Contractual Risk Sharing

When a medical product also offers a service, there are questions as to supervision of those services. Of course, if the manufacturer maintains a direct relationship with the patient, such as with services offered through nonprescription devices, the responsibility is clearly on the manufacturer. For devices bundled with a service that are specifically prescribed by a physician or other medical professional, the responsibility over those services may become clouded. For example, a physician that contracts with a device-bundled service on the behalf of a patient may potentially hold some risk of liability when the patient calls the device manufacturer’s service center after hours to report a medical emergency. Contractual relationships must address these risks, and the service provider may need to retain appropriate professional coverage to mitigate the liability for their contracting physicians. In other situations, these contractual relationships may be explicitly mandated by regulatory authorities, such as with electronic health records under HIPAA and HITECH.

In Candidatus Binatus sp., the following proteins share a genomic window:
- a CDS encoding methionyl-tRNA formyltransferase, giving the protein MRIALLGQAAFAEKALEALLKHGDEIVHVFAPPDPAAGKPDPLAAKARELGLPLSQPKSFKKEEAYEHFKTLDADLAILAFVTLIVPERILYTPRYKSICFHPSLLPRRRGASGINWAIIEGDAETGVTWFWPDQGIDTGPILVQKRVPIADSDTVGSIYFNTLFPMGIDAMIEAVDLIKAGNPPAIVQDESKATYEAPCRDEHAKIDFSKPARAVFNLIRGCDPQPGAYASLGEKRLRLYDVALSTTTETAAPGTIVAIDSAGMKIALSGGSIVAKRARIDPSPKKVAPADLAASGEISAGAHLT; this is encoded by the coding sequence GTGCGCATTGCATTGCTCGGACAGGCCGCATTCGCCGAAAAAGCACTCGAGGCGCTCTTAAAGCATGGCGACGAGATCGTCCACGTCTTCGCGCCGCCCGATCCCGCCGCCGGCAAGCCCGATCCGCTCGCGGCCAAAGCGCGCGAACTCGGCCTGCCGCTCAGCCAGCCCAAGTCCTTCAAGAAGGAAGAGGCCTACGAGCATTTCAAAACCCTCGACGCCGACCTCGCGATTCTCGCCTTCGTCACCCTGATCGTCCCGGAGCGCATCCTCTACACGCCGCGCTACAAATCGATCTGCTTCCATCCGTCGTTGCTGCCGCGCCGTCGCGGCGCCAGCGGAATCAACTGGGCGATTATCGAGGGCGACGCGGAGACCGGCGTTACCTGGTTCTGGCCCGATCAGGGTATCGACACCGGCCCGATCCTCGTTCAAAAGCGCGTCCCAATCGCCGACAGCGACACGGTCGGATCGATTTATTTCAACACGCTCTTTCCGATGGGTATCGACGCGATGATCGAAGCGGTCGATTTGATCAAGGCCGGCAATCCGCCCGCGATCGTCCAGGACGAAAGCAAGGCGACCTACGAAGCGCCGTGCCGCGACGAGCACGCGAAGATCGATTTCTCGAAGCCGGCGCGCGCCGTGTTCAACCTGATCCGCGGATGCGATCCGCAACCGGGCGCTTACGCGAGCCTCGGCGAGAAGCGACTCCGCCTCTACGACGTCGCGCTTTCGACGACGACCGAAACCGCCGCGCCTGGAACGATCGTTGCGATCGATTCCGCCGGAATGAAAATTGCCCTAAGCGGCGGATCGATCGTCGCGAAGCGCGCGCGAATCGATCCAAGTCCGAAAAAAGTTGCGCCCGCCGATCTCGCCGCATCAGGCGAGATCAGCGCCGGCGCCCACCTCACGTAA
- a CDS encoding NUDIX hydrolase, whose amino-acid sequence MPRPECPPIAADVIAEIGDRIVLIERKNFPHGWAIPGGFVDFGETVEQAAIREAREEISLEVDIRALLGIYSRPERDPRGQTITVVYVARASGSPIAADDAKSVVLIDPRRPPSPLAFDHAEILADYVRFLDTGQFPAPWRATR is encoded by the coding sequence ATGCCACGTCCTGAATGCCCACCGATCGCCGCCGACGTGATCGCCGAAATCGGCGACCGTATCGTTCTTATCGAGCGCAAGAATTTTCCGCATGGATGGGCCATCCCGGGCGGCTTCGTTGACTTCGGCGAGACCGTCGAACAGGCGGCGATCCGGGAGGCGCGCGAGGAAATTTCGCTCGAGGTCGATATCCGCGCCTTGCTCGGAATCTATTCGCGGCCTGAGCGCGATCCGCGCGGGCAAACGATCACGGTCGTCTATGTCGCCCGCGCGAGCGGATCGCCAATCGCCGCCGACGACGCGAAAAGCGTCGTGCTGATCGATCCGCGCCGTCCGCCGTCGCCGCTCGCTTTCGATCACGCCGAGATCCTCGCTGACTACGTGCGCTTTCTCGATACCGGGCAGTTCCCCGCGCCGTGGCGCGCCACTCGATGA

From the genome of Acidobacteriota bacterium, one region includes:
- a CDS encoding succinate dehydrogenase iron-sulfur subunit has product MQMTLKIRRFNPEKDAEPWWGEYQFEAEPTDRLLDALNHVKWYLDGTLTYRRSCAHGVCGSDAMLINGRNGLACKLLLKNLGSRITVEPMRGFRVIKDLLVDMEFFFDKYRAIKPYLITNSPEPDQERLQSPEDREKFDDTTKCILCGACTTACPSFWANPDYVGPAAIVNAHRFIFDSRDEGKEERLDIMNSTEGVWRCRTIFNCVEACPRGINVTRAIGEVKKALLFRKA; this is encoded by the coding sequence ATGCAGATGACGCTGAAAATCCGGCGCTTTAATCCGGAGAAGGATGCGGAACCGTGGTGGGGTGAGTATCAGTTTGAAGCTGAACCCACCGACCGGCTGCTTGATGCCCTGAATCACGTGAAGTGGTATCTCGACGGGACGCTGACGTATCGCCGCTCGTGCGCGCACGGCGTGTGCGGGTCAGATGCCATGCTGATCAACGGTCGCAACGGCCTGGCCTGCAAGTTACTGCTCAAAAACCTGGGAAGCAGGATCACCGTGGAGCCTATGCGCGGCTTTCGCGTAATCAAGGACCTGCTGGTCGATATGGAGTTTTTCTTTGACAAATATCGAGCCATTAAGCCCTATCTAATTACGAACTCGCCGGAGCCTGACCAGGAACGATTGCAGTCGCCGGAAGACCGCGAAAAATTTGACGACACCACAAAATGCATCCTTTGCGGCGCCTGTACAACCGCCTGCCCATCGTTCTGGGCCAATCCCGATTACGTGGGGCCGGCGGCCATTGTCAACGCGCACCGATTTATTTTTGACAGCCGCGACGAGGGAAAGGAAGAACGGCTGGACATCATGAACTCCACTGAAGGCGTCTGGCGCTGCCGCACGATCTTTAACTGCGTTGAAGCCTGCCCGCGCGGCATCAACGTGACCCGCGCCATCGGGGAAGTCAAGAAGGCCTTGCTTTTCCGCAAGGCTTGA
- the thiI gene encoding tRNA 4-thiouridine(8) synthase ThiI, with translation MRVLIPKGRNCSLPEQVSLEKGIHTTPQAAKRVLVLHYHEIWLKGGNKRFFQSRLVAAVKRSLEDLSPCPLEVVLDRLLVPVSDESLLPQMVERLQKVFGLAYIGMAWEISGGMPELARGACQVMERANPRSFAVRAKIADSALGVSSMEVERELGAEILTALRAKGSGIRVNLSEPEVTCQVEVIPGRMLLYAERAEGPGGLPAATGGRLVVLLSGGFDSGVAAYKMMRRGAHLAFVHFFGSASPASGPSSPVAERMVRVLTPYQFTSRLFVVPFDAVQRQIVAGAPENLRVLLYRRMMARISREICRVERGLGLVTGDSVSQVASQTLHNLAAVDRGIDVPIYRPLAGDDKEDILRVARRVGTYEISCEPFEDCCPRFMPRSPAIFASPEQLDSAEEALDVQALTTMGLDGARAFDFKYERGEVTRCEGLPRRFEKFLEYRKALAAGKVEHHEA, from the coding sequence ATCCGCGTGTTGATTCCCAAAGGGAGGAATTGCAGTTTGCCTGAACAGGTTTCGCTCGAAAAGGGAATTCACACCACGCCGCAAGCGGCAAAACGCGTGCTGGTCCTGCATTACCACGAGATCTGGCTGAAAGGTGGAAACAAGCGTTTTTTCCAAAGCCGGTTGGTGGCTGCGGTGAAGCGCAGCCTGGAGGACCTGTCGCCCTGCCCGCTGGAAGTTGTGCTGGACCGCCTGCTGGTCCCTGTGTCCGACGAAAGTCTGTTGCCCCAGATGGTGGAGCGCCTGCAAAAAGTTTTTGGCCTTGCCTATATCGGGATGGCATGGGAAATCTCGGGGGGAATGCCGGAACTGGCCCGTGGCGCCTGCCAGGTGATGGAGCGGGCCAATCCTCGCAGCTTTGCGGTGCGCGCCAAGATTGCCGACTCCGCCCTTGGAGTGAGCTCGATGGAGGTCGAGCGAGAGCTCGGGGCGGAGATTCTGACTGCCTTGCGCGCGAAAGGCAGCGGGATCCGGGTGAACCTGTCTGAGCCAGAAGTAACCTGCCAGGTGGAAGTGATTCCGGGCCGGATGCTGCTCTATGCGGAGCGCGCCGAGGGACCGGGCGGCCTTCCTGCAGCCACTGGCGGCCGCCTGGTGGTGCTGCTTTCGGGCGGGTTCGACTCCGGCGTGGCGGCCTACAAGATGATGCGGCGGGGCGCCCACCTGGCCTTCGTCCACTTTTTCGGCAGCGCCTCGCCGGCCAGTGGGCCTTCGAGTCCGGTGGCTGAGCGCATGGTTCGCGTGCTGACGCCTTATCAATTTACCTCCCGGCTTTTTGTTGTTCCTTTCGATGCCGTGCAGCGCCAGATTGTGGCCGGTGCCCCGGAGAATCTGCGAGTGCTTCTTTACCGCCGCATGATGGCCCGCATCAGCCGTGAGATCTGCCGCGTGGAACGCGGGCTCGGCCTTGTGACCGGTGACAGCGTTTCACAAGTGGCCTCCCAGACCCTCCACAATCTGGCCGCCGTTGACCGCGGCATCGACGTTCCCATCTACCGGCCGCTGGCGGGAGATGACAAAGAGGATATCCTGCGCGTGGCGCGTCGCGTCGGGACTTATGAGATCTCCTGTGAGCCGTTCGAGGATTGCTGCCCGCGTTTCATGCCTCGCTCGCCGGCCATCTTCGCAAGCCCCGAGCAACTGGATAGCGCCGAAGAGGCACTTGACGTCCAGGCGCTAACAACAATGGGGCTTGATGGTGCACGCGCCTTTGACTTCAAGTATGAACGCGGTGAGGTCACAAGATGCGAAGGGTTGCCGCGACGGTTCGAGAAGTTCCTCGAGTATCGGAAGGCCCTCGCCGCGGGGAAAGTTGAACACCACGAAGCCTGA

Modern Distribution Chains

Drugs and medical devices, particularly those restricted by prescription, are distributed through a heavily regulated network. Software marketed for a specific medical purpose, for example the display of medical images, is regulated by FDA as a medical device, and would traditionally be distributed through the same network used by other medical products.

Software, by its nature, does not need to be shackled to this traditional distribution system. It may be downloaded directly from the manufacturer, or it may be provided through an “application store” such as those servicing the various smartphone platforms. This raises a number of interesting issues that have not fully been resolved.